They are literally making way for enterprising small businesses.

A local laundry has more appeal in environmentally sensitive times. Using a nearby laundry instead of a centralised company cuts travel and with it exhaust emissions, as well as costs and time.

Hans Arnund, co-owner of the Swedish T-Tech distributor of Kannegiesser and Girbau machinery, points out that these customers are just not comfortable with the big groups. As a result, Arnund reports, smaller laundries are growing in Sweden and making inquiries about equipment.

Nevertheless, business sense tells Lapauw, the Belgian manufacturer, that it should target Berendsen and DFD in Denmark and Sweden.

Although much of the growth in Denmark and Sweden is down to booming hotels and restaurants, Wim Demeyer, Lapauw’s export manager, also sees some growth in healthcare.

Workwear, however, appears to be the main growth trigger in Sweden. Sten Jennervall, chairman of the Swedish Laundry and Drycleaning Association, says the laundry industry is growing anyway, but the working clothes and uniforms of nurses and carers provide valuable business. Many of the clothes are on rental arrangements and T-Tech’s Arnund says leasing has become the custom in Sweden.

Environmental considerations are affecting the laundry business in Sweden. Many public bodies insist on good environmental standards when they put jobs out to tender.

“For example, they state how much water you may use,” says Arnund. He believes the trend will continue, so that the future for laundries in Sweden will be a green one, in which there will be an insistence on water, steam and heat recovery and low energy use.

The laundry industry in Norway grew by 8% last year, according to the Norwegian Laundry and Drycleaning Association. The Norwegian tourism boom is reflected in the hotel and restaurant work being given to the laundries but another flourishing industry is having an impact too.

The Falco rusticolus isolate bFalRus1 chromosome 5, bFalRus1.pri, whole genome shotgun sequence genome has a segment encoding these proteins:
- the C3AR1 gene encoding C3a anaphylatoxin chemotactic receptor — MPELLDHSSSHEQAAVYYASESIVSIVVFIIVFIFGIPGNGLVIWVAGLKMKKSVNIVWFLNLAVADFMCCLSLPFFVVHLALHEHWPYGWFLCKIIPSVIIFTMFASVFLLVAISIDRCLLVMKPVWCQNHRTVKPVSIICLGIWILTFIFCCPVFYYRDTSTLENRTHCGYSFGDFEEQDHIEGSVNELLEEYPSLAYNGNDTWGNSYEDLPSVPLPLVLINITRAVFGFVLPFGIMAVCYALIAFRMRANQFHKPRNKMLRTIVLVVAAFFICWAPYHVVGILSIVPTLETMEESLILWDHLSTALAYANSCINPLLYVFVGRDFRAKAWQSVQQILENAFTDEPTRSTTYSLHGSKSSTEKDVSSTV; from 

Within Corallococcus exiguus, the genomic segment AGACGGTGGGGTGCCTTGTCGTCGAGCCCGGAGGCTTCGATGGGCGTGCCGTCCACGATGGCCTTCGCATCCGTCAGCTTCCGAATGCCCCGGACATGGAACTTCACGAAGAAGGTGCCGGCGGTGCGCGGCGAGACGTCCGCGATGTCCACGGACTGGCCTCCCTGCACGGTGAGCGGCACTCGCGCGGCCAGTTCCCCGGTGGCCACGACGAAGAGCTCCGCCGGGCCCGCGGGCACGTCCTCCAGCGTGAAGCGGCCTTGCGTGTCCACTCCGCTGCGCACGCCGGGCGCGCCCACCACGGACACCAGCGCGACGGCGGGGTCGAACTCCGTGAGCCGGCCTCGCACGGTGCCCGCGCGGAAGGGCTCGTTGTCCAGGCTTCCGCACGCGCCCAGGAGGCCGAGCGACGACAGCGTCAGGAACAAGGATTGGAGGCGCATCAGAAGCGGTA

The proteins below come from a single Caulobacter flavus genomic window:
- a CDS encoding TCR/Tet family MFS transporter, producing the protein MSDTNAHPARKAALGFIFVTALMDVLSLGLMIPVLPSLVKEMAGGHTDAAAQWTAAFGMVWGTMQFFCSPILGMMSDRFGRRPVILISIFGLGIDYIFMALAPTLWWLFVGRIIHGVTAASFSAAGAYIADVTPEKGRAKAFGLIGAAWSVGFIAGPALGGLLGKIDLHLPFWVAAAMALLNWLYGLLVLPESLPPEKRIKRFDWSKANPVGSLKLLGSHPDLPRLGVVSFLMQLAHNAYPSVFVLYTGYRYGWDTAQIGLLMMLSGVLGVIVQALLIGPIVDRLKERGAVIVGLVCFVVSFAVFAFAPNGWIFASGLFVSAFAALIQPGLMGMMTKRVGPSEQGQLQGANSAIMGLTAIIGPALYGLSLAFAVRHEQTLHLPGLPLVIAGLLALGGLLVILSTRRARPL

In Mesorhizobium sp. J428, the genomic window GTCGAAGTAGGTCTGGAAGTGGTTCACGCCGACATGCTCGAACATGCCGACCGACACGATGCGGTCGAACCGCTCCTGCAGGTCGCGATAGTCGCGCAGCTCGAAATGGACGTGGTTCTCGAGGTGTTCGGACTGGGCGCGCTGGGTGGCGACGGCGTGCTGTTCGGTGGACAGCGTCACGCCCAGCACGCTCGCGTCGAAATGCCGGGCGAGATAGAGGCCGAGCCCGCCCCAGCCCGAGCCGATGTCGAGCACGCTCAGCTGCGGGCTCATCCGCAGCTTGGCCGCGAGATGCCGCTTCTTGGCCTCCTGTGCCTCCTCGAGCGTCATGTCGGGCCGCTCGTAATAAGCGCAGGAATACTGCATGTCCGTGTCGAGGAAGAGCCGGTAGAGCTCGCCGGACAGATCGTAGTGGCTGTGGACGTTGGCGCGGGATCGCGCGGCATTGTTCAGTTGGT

The North Sea oil rigs are keeping laundries busy and some are even specialising in work from the shipyards, says Lapauw’s Demeyer.

Tom Pedersen of Roderik-Jako, which represents Kannegiesser and Girbau in the country, says that attempts by care homes to set up their own laundries have been largely unsuccessful. Homes that tried to do the work themselves to save costs found on-site laundries were dearer to run.

Many Norwegian laundries are municipally owned. This usually guarantees that business is steady.

Nearly all Scandinavian laundries have one particular job – cleaning dust mats. People entering buildings routinely have to stamp the snow, sand and grit off their footwear first.

Although this aspect of laundry work is biggest in Denmark and Sweden, Pedersen reports it is now growing in Norway.

Scandinavia’s demand for mats will grow, predicts Patrick Morel, European marketing director of the manufacturer Milliken. Morel finds the demand is now for bigger mats, which maximise efficiency.

He also points out that market surveys have shown that more attractively designed mats are required. He recalls that until recently a mat with a logo advertising, say, a beer brand would show only the name of the company. This would involve about three colours. “Now we go for a picture of a glass of beer, using far more colours,” he says. “Logo mats are the most influential part of the growth.” More mats, of course, mean more business for the laundries. So what lies ahead for Scandinavian laundries?

Wennekes believes technological development will enable laundries to offer a higher quality of service in the next few years.